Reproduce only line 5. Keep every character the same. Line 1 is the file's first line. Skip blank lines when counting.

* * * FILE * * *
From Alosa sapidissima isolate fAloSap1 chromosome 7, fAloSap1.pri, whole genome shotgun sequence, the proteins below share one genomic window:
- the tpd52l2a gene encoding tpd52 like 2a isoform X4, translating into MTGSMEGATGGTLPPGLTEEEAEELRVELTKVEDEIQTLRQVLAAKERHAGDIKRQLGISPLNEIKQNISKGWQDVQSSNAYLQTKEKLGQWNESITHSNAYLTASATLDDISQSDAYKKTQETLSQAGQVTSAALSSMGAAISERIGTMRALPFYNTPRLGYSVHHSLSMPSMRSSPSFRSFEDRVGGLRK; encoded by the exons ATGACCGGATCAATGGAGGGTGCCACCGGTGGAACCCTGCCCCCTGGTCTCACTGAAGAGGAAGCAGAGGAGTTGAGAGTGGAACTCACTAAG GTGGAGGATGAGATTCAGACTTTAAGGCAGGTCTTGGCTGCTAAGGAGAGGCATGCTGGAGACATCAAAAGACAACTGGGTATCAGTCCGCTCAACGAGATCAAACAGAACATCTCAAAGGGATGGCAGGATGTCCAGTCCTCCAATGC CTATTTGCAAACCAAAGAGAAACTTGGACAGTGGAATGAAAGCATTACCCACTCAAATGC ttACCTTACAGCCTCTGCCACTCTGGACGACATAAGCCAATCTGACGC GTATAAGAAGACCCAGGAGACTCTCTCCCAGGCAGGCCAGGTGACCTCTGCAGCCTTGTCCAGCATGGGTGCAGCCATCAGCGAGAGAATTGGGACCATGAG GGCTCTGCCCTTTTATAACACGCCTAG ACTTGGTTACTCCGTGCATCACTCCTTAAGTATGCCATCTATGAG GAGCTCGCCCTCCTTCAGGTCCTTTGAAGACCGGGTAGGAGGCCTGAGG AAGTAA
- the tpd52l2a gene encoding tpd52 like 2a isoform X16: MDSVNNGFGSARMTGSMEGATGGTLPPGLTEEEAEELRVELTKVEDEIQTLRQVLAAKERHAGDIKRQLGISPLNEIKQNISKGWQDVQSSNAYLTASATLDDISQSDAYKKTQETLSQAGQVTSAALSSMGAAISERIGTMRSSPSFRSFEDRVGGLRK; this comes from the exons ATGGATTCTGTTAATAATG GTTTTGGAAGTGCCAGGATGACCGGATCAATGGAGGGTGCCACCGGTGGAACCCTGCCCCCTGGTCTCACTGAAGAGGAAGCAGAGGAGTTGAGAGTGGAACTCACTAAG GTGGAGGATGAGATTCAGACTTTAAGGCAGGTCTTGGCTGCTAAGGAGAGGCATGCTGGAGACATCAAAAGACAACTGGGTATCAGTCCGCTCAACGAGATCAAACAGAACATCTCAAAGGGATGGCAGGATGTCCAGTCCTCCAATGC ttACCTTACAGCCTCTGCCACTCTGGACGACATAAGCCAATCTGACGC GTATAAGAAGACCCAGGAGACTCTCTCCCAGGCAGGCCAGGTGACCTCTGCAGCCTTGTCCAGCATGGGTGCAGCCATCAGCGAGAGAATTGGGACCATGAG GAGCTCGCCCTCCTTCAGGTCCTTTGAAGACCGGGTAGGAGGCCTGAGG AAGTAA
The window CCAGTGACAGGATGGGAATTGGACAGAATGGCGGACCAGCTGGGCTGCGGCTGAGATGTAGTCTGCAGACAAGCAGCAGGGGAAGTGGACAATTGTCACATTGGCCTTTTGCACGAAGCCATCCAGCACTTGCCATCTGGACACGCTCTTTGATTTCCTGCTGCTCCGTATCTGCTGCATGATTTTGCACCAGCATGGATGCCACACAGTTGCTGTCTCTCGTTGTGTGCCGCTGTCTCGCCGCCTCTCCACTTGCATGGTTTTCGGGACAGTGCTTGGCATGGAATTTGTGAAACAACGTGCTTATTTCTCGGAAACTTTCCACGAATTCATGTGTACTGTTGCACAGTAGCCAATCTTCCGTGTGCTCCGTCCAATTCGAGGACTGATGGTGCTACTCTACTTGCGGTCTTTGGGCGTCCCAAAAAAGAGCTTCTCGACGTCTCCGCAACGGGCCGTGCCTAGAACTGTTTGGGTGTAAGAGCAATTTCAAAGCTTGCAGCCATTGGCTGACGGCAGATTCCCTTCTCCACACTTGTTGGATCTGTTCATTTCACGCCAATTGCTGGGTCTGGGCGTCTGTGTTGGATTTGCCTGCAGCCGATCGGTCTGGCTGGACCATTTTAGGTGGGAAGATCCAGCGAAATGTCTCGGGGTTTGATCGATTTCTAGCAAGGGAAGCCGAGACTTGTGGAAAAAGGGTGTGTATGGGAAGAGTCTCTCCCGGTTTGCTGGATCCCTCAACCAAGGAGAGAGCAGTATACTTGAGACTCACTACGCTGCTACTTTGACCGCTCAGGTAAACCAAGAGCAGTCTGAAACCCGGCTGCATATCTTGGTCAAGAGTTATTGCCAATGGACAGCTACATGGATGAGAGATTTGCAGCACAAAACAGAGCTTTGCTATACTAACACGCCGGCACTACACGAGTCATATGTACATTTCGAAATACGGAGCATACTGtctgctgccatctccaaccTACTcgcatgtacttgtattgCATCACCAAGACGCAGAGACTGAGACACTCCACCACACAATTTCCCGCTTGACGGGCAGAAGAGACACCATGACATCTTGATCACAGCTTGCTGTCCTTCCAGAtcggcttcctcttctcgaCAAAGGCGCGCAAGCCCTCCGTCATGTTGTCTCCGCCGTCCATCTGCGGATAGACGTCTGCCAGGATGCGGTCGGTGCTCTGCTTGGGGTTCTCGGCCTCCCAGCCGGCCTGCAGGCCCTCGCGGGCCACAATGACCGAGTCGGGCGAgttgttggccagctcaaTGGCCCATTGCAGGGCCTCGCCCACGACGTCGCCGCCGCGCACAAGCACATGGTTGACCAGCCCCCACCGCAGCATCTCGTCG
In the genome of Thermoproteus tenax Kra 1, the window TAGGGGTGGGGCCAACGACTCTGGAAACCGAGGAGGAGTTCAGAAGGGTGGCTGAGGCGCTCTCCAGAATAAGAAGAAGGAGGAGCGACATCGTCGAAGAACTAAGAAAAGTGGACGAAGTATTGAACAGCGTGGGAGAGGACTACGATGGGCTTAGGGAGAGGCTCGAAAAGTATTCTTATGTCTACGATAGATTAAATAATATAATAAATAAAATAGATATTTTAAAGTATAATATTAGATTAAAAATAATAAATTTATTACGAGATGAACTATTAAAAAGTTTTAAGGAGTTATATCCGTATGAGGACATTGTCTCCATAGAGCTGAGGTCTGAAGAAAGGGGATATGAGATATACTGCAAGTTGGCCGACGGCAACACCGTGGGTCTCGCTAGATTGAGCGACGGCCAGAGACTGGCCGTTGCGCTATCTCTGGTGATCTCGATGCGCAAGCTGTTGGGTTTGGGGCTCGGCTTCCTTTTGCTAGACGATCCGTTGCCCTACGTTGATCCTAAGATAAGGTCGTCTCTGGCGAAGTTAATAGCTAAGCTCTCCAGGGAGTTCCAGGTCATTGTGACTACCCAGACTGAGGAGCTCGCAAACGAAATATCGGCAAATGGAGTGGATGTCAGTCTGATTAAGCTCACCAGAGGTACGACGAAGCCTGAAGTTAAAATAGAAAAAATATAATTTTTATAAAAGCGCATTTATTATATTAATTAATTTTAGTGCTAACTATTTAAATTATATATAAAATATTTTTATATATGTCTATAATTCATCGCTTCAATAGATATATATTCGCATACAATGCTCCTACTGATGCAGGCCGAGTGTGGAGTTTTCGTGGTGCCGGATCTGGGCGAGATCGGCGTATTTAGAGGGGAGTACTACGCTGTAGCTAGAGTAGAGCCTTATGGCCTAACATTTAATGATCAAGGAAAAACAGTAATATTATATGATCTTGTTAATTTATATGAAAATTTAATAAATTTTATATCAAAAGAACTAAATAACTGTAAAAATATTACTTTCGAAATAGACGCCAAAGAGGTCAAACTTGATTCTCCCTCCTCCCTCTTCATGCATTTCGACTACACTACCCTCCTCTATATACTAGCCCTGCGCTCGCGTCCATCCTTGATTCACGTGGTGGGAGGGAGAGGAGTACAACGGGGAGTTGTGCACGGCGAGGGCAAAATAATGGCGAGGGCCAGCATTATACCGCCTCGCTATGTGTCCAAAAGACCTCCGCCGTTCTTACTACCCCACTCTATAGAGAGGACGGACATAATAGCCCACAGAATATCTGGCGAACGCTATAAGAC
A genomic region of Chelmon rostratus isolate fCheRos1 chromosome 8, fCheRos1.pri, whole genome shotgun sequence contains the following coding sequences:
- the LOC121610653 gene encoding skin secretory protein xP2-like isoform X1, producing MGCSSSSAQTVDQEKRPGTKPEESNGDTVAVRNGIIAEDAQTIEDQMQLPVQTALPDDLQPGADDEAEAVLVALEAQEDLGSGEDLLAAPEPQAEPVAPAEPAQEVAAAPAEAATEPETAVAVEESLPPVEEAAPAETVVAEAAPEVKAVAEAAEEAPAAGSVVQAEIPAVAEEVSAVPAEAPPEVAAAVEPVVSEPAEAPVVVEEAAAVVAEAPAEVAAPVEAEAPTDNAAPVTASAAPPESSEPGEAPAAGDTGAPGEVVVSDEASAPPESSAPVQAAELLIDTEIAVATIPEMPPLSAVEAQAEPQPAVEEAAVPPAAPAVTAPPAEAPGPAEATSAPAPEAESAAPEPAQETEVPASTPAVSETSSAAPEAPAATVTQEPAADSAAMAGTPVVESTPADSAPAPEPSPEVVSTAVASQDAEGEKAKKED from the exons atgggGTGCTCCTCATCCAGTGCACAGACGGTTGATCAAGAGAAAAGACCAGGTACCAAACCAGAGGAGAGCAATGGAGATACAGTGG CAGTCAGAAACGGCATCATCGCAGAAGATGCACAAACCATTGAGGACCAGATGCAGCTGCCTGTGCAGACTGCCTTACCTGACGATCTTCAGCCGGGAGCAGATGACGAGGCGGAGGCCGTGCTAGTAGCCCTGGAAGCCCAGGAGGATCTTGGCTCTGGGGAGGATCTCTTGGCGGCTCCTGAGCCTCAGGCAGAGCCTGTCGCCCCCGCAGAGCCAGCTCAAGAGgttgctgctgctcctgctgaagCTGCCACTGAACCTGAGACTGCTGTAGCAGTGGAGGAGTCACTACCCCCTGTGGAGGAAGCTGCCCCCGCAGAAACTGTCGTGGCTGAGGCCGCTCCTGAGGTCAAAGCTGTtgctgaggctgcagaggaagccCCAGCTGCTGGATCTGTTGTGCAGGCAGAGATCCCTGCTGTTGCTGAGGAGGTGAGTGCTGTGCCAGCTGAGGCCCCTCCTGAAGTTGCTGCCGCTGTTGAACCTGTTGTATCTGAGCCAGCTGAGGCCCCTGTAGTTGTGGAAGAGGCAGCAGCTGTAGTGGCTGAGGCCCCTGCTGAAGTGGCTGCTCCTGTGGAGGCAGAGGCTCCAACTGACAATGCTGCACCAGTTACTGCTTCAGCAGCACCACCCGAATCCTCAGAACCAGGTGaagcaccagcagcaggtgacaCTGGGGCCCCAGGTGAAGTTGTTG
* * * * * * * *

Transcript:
In the genome of Thermoproteus tenax Kra 1, the window TAGGGGTGGGGCCAACGACTCTGGAAACCGAGGAGGAGTTCAGAAGGGTGGCTGAGGCGCTCTCCAGAATAAGAAGAAGGAGGAGCGACATCGTCGAAGAACTAAGAAAAGTGGACGAAGTATTGAACAGCGTGGGAGAGGACTACGATGGGCTTAGGGAGAGGCTCGAAAAGTATTCTTATGTCTACGATAGATTAAATAATATAATAAATAAAATAGATATTTTAAAGTATAATATTAGATTAAAAATAATAAATTTATTACGAGATGAACTATTAAAAAGTTTTAAGGAGTTATATCCGTATGAGGACATTGTCTCCATAGAGCTGAGGTCTGAAGAAAGGGGATATGAGATATACTGCAAGTTGGCCGACGGCAACACCGTGGGTCTCGCTAGATTGAGCGACGGCCAGAGACTGGCCGTTGCGCTATCTCTGGTGATCTCGATGCGCAAGCTGTTGGGTTTGGGGCTCGGCTTCCTTTTGCTAGACGATCCGTTGCCCTACGTTGATCCTAAGATAAGGTCGTCTCTGGCGAAGTTAATAGCTAAGCTCTCCAGGGAGTTCCAGGTCATTGTGACTACCCAGACTGAGGAGCTCGCAAACGAAATATCGGCAAATGGAGTGGATGTCAGTCTGATTAAGCTCACCAGAGGTACGACGAAGCCTGAAGTTAAAATAGAAAAAATATAATTTTTATAAAAGCGCATTTATTATATTAATTAATTTTAGTGCTAACTATTTAAATTATATATAAAATATTTTTATATATGTCTATAATTCATCGCTTCAATAGATATATATTCGCATACAATGCTCCTACTGATGCAGGCCGAGTGTGGAGTTTTCGTGGTGCCGGATCTGGGCGAGATCGGCGTATTTAGAGGGGAGTACTACGCTGTAGCTAGAGTAGAGCCTTATGGCCTAACATTTAATGATCAAGGAAAAACAGTAATATTATATGATCTTGTTAATTTATATGAAAATTTAATAAATTTTATATCAAAAGAACTAAATAACTGTAAAAATATTACTTTCGAAATAGACGCCAAAGAGGTCAAACTTGATTCTCCCTCCTCCCTCTTCATGCATTTCGACTACACTACCCTCCTCTATATACTAGCCCTGCGCTCGCGTCCATCCTTGATTCACGTGGTGGGAGGGAGAGGAGTACAACGGGGAGTTGTGCACGGCGAGGGCAAAATAATGGCGAGGGCCAGCATTATACCGCCTCGCTATGTGTCCAAAAGACCTCCGCCGTTCTTACTACCCCACTCTATAGAGAGGACGGACATAATAGCCCACAGAATATCTGGCGAACGCTATAAGAC